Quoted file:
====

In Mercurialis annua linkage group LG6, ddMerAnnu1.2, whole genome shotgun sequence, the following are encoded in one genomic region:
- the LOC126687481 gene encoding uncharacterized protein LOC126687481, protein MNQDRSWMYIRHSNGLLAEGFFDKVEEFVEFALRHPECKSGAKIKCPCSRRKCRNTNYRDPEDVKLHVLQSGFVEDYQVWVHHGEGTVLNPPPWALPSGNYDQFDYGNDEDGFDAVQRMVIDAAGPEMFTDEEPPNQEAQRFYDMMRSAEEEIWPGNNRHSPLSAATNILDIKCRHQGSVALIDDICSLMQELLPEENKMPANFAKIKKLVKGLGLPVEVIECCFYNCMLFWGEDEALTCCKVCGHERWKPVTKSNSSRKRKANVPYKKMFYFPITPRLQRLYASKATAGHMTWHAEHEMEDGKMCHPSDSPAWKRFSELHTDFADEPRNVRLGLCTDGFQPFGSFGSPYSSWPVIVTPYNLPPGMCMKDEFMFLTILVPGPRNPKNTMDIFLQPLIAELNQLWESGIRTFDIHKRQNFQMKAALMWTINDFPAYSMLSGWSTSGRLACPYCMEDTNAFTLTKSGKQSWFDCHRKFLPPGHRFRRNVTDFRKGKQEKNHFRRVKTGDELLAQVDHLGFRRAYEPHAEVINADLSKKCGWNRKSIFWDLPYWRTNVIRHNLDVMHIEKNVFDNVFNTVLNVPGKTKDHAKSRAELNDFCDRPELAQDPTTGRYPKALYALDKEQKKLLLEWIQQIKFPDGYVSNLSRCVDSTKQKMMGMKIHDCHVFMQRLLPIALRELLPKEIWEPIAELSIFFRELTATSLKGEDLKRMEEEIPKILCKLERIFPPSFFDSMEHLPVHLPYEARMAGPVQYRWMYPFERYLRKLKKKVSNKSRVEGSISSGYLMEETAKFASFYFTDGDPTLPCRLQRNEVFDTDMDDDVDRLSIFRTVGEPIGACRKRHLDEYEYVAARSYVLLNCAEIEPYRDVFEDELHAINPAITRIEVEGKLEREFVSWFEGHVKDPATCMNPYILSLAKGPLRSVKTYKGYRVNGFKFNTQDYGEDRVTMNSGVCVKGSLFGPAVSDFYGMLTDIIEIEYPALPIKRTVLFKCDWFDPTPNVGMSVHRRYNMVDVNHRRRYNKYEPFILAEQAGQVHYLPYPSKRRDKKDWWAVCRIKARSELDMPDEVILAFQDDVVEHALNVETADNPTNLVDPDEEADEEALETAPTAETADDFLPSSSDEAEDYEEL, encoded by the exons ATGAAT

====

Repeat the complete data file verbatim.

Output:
In Mercurialis annua linkage group LG6, ddMerAnnu1.2, whole genome shotgun sequence, the following are encoded in one genomic region:
- the LOC126687481 gene encoding uncharacterized protein LOC126687481, protein MNQDRSWMYIRHSNGLLAEGFFDKVEEFVEFALRHPECKSGAKIKCPCSRRKCRNTNYRDPEDVKLHVLQSGFVEDYQVWVHHGEGTVLNPPPWALPSGNYDQFDYGNDEDGFDAVQRMVIDAAGPEMFTDEEPPNQEAQRFYDMMRSAEEEIWPGNNRHSPLSAATNILDIKCRHQGSVALIDDICSLMQELLPEENKMPANFAKIKKLVKGLGLPVEVIECCFYNCMLFWGEDEALTCCKVCGHERWKPVTKSNSSRKRKANVPYKKMFYFPITPRLQRLYASKATAGHMTWHAEHEMEDGKMCHPSDSPAWKRFSELHTDFADEPRNVRLGLCTDGFQPFGSFGSPYSSWPVIVTPYNLPPGMCMKDEFMFLTILVPGPRNPKNTMDIFLQPLIAELNQLWESGIRTFDIHKRQNFQMKAALMWTINDFPAYSMLSGWSTSGRLACPYCMEDTNAFTLTKSGKQSWFDCHRKFLPPGHRFRRNVTDFRKGKQEKNHFRRVKTGDELLAQVDHLGFRRAYEPHAEVINADLSKKCGWNRKSIFWDLPYWRTNVIRHNLDVMHIEKNVFDNVFNTVLNVPGKTKDHAKSRAELNDFCDRPELAQDPTTGRYPKALYALDKEQKKLLLEWIQQIKFPDGYVSNLSRCVDSTKQKMMGMKIHDCHVFMQRLLPIALRELLPKEIWEPIAELSIFFRELTATSLKGEDLKRMEEEIPKILCKLERIFPPSFFDSMEHLPVHLPYEARMAGPVQYRWMYPFERYLRKLKKKVSNKSRVEGSISSGYLMEETAKFASFYFTDGDPTLPCRLQRNEVFDTDMDDDVDRLSIFRTVGEPIGACRKRHLDEYEYVAARSYVLLNCAEIEPYRDVFEDELHAINPAITRIEVEGKLEREFVSWFEGHVKDPATCMNPYILSLAKGPLRSVKTYKGYRVNGFKFNTQDYGEDRVTMNSGVCVKGSLFGPAVSDFYGMLTDIIEIEYPALPIKRTVLFKCDWFDPTPNVGMSVHRRYNMVDVNHRRRYNKYEPFILAEQAGQVHYLPYPSKRRDKKDWWAVCRIKARSELDMPDEVILAFQDDVVEHALNVETADNPTNLVDPDEEADEEALETAPTAETADDFLPSSSDEAEDYEEL, encoded by the exons ATGAAT